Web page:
Diabetes can have very serious consequences on your daily health. Complications linked to the disease can affect several organs (nerves, heart, arteries, eyes, feet, kidneys, or even teeth). Thus, in many countries, diabetes is the main cause of blindness. Fortunately, some treatments and precautions allow patients to live normally.
How can Diabetes Kill you?
Whether you have Type 1 or Type 2 diabetes, your disease puts you at high risk for complications. Blood sugar imbalances affect your body and can cause serious damage to cells and internal organs, and yes it can kill you eventually (if not properly managed).
Diabetes, if not taken care of properly, can damage your kidneys, lungs, eyes, and other internal organs. It is a fact that the wounds of diabetic patients heal much slower than a normal person.
The permanent increase of sugar in the blood, therefore, causes complications such as blindness, organ failure, and damage to the nerves of the legs.
Blood sugar can affect the arteries in the legs and the patient develops the risk of a heart attack. Diabetes is the number one cause of kidney failure. The disease can alter the lining of the kidneys, which can lead to albumin in the urine. Even letting protein pass through the urine can ultimately lead to kidney failure.
Diabetes alters the arteries with major risks for cardiovascular health. Although, there are no know factors that can be linked to causing diabetes but it is often associated with obesity, arterial hypertension, or even a sedentary lifestyle with the consequence of risks of atherosclerosis.
Also, when all the veins are affected, the arteries supplying blood to the heart are affected. When the large arteries are affected, the person is at risk of organ failure.
Among the chronic complications of diabetes are nerve problems. Indeed, excess sugar in the blood disrupts the nerves both in their function and in their structure. The person may develop insensitivity to heat, as well as to pain. If the nervous system is affected, the person may suffer from digestive disorders or bladder and heart problems. Damage to the nerves is also the major cause of complications in the feet and eyes.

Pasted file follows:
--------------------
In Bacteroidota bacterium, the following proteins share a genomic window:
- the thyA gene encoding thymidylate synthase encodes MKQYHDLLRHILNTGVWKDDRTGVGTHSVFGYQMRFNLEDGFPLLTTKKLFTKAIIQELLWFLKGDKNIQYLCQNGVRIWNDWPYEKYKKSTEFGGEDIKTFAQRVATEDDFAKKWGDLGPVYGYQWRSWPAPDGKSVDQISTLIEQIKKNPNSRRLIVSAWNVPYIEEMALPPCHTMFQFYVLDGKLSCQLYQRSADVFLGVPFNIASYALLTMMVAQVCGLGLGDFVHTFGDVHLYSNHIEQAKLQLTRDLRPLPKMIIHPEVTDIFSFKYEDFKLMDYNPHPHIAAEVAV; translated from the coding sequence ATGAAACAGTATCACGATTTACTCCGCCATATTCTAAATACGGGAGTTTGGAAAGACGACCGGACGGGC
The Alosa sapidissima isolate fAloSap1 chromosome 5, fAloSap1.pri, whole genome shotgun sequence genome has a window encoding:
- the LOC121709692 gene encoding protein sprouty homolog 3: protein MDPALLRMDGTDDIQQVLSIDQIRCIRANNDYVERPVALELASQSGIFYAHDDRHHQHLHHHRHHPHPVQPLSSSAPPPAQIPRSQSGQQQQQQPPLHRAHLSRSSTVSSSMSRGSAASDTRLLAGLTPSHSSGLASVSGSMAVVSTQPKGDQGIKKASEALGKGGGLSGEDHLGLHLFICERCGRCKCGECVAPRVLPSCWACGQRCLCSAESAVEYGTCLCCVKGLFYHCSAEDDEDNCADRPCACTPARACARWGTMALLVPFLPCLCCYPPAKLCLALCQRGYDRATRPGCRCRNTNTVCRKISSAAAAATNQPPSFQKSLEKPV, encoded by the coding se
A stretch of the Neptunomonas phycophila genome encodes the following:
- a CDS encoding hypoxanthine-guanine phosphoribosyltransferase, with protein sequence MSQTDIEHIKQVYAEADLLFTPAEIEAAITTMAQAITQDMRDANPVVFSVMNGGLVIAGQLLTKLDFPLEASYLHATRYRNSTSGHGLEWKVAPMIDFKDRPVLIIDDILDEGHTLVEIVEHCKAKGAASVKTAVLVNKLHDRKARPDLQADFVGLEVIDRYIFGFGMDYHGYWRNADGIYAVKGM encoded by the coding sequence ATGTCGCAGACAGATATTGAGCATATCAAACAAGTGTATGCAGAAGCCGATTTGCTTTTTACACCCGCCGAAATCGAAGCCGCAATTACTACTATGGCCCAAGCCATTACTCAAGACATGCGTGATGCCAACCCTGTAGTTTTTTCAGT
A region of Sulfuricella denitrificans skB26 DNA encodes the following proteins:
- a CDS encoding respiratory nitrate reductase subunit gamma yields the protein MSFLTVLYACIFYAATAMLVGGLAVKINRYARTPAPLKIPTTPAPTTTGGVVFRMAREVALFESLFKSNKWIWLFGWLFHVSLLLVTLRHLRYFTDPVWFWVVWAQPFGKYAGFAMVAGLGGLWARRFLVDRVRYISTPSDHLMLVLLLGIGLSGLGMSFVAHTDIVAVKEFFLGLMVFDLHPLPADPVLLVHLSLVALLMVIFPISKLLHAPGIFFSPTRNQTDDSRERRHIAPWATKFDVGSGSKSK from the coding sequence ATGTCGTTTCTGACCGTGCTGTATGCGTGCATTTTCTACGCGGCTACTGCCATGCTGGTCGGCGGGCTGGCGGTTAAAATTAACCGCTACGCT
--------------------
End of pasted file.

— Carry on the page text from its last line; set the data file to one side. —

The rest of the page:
If the small blood vessels carrying blood to the retina are damaged, this can create blurred vision, if they burst, will swell the retina and create deposits of material, inducing vision problems. And, in the most severe cases, if scar tissue forms, the retina can break off and that causes blindness.
The feet of diabetic patients are fragile, especially when suffering from high blood sugar. Poorly treated wounds can lead to abscesses or even gangrene and require amputation.
Diabetes also develops infections and sufferers are more susceptible to skin and oral infections.
In addition to oral infections, diabetics can suffer from a dry mouth, a side effect of many anti-diabetic drugs, which can lead to the appearance of lesions on the gum, a yeast infection, or an ulcer in the mouth.
Women are more prone to urinary tract infections, vaginal infections, and vaginal dryness; while men suffer from erectile dysfunction. A possible lack of muscle tone is the side effect of certain drugs, which decreases sensitivity and therefore affects arousal during intercourse.
Joint complications are common in people with diabetes. Other complications are also possible such as shoulder-hand syndrome and other muscular ailments.
Smoking and high cholesterol, however, do not seem to influence the future of our mental capacities.
Researchers believe that diabetes and high blood pressure could make people more likely to develop Alzheimer’s disease.
These complications cannot stop an inevitable consequence of the disease. They happen because the blood sugar is too high for too long. A diabetic who treats himself well and keeps his blood sugar levels within the correct limits is hardly more at risk of such complications than anyone else.